Martin McDonagh is speaking out about the backlash against “Three Billboards Outside Ebbing, Missouri.” In an interview with Entertainment Weekly, McDonagh addresses the criticism that his screenplay tries to redeem its most racist character by the end of the film, Sam Rockwell’s police officer Dixon.
“It mostly comes from the idea of Sam Rockwell’s character, who’s a racist, bigoted asshole, that his character is seemingly being redeemed, maybe,” McDonagh says of the backlash. “I don’t think his character is redeemed at all – he starts off as a racist jerk. He’s the same pretty much at the end, but, by the end, he’s seen that he has to change. There is room for it, and he has, to a degree, seen the error of his ways, but in no way is he supposed to become some sort of redeemed hero of the piece.”
Numerous critics and film writers have criticized “Three Billboards” over the last several months as it has proven to be an awards powerhouse, winning the Golden Globe for Best Drama and the SAG Award for Best Ensemble, plus earning seven Oscar nominations, including Best Picture. Many have slammed the film for what they see as a shallow look at American racism, and the backlash hinges on Rockwell’s character. Dixon is the most reprehensible character in the film, and some find the script a bit too forceful in how the viewer is supposed to sympathize with his struggle by the end.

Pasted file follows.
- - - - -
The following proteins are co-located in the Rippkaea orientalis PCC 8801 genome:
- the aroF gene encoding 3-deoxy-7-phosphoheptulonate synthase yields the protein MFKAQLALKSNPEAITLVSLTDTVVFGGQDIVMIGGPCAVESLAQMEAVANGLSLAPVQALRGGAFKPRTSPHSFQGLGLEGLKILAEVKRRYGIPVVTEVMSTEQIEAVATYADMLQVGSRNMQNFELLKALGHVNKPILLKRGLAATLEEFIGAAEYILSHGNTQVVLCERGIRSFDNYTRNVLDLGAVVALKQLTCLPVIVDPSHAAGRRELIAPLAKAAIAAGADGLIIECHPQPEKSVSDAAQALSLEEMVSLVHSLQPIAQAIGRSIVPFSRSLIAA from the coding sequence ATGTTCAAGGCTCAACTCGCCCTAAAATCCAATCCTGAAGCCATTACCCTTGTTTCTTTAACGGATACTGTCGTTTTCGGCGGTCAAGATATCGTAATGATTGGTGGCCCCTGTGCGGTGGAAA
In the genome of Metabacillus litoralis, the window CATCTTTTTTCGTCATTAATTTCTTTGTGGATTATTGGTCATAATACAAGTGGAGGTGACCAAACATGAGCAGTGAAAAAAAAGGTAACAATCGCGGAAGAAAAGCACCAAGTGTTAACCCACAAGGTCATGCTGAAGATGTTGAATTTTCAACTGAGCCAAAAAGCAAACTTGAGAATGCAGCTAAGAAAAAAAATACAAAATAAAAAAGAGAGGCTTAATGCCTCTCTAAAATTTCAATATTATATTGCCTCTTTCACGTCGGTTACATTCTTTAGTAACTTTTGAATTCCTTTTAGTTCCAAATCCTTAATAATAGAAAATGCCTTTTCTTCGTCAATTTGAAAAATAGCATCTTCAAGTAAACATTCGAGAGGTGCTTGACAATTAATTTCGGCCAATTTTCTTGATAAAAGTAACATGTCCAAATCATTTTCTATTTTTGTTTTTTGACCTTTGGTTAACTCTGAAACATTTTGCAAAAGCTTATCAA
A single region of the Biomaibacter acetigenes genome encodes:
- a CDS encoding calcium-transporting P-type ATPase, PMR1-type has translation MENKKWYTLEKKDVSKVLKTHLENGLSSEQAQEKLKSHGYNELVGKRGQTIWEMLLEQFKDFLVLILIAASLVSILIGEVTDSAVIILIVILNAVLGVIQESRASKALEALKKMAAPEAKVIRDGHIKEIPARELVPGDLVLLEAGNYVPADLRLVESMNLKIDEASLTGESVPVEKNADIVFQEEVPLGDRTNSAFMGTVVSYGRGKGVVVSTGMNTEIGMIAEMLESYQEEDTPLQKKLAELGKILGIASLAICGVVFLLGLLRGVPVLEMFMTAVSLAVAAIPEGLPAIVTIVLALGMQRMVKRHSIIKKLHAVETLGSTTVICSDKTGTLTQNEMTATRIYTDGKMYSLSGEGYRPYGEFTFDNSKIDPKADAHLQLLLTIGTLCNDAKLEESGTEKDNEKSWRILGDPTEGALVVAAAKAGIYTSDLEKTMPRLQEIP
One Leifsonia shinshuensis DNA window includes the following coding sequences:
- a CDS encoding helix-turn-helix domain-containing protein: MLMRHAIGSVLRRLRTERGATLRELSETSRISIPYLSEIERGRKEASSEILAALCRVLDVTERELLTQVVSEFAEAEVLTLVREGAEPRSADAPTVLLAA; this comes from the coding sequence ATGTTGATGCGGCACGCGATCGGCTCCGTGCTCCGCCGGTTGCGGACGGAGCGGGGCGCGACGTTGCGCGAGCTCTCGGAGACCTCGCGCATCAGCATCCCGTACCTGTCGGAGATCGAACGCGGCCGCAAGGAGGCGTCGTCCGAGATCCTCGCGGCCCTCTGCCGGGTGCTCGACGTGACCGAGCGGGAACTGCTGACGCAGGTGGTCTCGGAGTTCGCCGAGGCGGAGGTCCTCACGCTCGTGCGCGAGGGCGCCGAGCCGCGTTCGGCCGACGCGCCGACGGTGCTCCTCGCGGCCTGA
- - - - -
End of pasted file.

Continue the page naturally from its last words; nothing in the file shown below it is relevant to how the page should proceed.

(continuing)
“It’s supposed to be a deliberately messy and difficult film,” McDonagh said, saying he isn’t too angry about the discussions that have erupted over the movie. “Because it’s a messy and difficult world. You have to kind of hold up a mirror to that a little bit and say we don’t have any kind of solution. But I think there’s a lot of hope and humanity in the film and if you look at all those issues with those things in your heart, we might move on to a more interesting place.”
McDonagh admits that the backlash did hurt for a little, but he realizes he’s “not making films for six year olds” and he’s not making “The Avengers,” and therefore a more polarizing response is always a risk.
“We’re trying to do something that’s a bit little more difficult and more thoughtful,” McDonagh concluded.
“Three Billboards Outside Ebbing, Missouri” is now playing in theaters nationwide. We’ll find out how much the Academy loved the film when the Oscars air Sunday, March 4.